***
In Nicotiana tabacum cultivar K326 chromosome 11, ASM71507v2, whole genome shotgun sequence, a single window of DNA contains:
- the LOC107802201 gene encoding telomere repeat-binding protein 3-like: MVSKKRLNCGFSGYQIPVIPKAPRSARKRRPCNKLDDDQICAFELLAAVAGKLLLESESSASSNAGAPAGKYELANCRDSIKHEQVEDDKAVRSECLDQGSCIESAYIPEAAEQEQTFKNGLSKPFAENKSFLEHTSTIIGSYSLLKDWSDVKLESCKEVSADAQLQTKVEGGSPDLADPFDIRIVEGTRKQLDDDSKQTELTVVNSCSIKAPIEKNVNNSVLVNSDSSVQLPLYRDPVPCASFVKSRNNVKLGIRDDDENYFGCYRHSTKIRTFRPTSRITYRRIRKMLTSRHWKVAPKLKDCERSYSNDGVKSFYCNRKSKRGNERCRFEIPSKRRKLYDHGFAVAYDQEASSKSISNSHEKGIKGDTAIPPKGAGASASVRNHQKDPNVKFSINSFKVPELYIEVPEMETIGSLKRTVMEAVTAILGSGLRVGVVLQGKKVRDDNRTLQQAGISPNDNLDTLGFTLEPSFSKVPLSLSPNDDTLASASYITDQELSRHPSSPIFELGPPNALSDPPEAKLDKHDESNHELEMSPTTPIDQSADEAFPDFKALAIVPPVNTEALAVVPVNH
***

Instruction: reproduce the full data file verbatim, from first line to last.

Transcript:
In Nicotiana tabacum cultivar K326 chromosome 11, ASM71507v2, whole genome shotgun sequence, a single window of DNA contains:
- the LOC107802201 gene encoding telomere repeat-binding protein 3-like: MVSKKRLNCGFSGYQIPVIPKAPRSARKRRPCNKLDDDQICAFELLAAVAGKLLLESESSASSNAGAPAGKYELANCRDSIKHEQVEDDKAVRSECLDQGSCIESAYIPEAAEQEQTFKNGLSKPFAENKSFLEHTSTIIGSYSLLKDWSDVKLESCKEVSADAQLQTKVEGGSPDLADPFDIRIVEGTRKQLDDDSKQTELTVVNSCSIKAPIEKNVNNSVLVNSDSSVQLPLYRDPVPCASFVKSRNNVKLGIRDDDENYFGCYRHSTKIRTFRPTSRITYRRIRKMLTSRHWKVAPKLKDCERSYSNDGVKSFYCNRKSKRGNERCRFEIPSKRRKLYDHGFAVAYDQEASSKSISNSHEKGIKGDTAIPPKGAGASASVRNHQKDPNVKFSINSFKVPELYIEVPEMETIGSLKRTVMEAVTAILGSGLRVGVVLQGKKVRDDNRTLQQAGISPNDNLDTLGFTLEPSFSKVPLSLSPNDDTLASASYITDQELSRHPSSPIFELGPPNALSDPPEAKLDKHDESNHELEMSPTTPIDQSADEAFPDFKALAIVPPVNTEALAVVPVNH